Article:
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Goodwill good for economy


Next time you drop off that bag of old clothes at the local

Goodwill, don’t just think of it as getting a tax

write-off. Think of it as helping the economy.

According to a new study, Virginia’s six Goodwill organizations had a $491 million economic impact on their communities and governments in 2011.

That doesn’t count real estate and personal property taxes. But Goodwill did pay $14 million in tax revenue for state and local governments through taxes on nearly 8,000 jobs.

The study is the second one the Virginia Goodwill Network has had done by the Elliott D. Pollack Co., an economic study and forecasting company.

At Fredericksburg-based Rappahannock Goodwill Industries, the study showed a $52 million economic impact in 2011, including $1.6 million in state tax revenue from 711 jobs.

Rappahannock Goodwill’s jobs numbers rose by 111 over 2010.

Goodwill not only hires workers for its own industries, it also trains and helps place workers at other companies.

According to Donald Tolson, vice president of finance and administration at Rappahannock Goodwill, the company teaches and trains people for 39 different industries. They also run a commercial laundry; Tolson said the Rappahannock Goodwill’s laundry does the washing for Air Force One.

“All the linens, when you get to fly with President Obama and you spill your crab bisque on the tablecloth, it’ll be the tablecloth we then wash,” Tolson said.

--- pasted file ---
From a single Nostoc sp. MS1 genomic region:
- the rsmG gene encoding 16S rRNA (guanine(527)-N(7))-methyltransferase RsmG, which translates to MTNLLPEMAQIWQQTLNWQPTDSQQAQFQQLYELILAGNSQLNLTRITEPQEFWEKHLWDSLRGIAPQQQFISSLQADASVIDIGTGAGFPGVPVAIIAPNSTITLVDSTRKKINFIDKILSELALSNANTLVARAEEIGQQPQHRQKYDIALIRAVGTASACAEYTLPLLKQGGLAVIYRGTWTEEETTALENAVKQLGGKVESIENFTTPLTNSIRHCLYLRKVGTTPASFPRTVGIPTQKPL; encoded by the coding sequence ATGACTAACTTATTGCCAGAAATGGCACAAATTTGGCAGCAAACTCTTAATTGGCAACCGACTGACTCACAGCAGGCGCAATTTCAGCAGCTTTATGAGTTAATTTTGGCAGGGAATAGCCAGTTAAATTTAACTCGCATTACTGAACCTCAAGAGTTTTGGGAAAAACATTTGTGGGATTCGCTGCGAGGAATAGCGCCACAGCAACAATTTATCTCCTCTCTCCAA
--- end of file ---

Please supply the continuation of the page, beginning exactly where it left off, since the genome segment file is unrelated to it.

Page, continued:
Most people, he said, have no idea how diverse Goodwill’s operations are, nor that Goodwill is self-sustaining and uses its revenue to train people for jobs.

The study is the second one the Virginia Goodwill Network has had done by the Elliott D. Pollack Co., an economic study and forecasting company.

This year’s Pollack report, which was finished in May, says that Goodwill’s efforts created 4,524 jobs around the state in 2011 and that Goodwill directly placed 3,890 workers. Goodwill’s stores, laundries and other operations have 2,539 full-time workers, plus 851 workers in the community. That’s 189 more jobs than Goodwill reported last year.

The report estimates those jobs created $477 million in economic output, with sales and income taxes generated as a result of those jobs totaling close to $14 million to the state and localities.

At Rappahannock Goodwill, the economic output was estimated at $50 million. That has grown from 2010’s report, when Rappahannock Goodwill was credited with $39.8 million in economic output.

The Bureau of Labor Statistics reports that Virginia’s employment overall grew by 56,012 jobs in 2011. The report says that means the new Goodwill jobs and Goodwill-engineered job placements represented more than 8 percent of the job growth.

The average worker placed through Goodwill’s efforts earns $10.68 an hour, the report says, and works 36 hours a week. In 2011 Goodwill placed workers in 41 industries, like administrative support, food services and retail.

At Rappahannock Goodwill, the average worker earns $9.60 an hour, and employees were placed at 23 different industries.

The Virginia Goodwill Network operates in Fredericksburg, Richmond, Washington, Danville, Roanoke and Hagerstown, Md., which covers the Winchester area. It doesn’t include Goodwill services west of Wytheville, which come from a Tennessee-based Goodwill network.

Chelyen Davis: 540/368-5028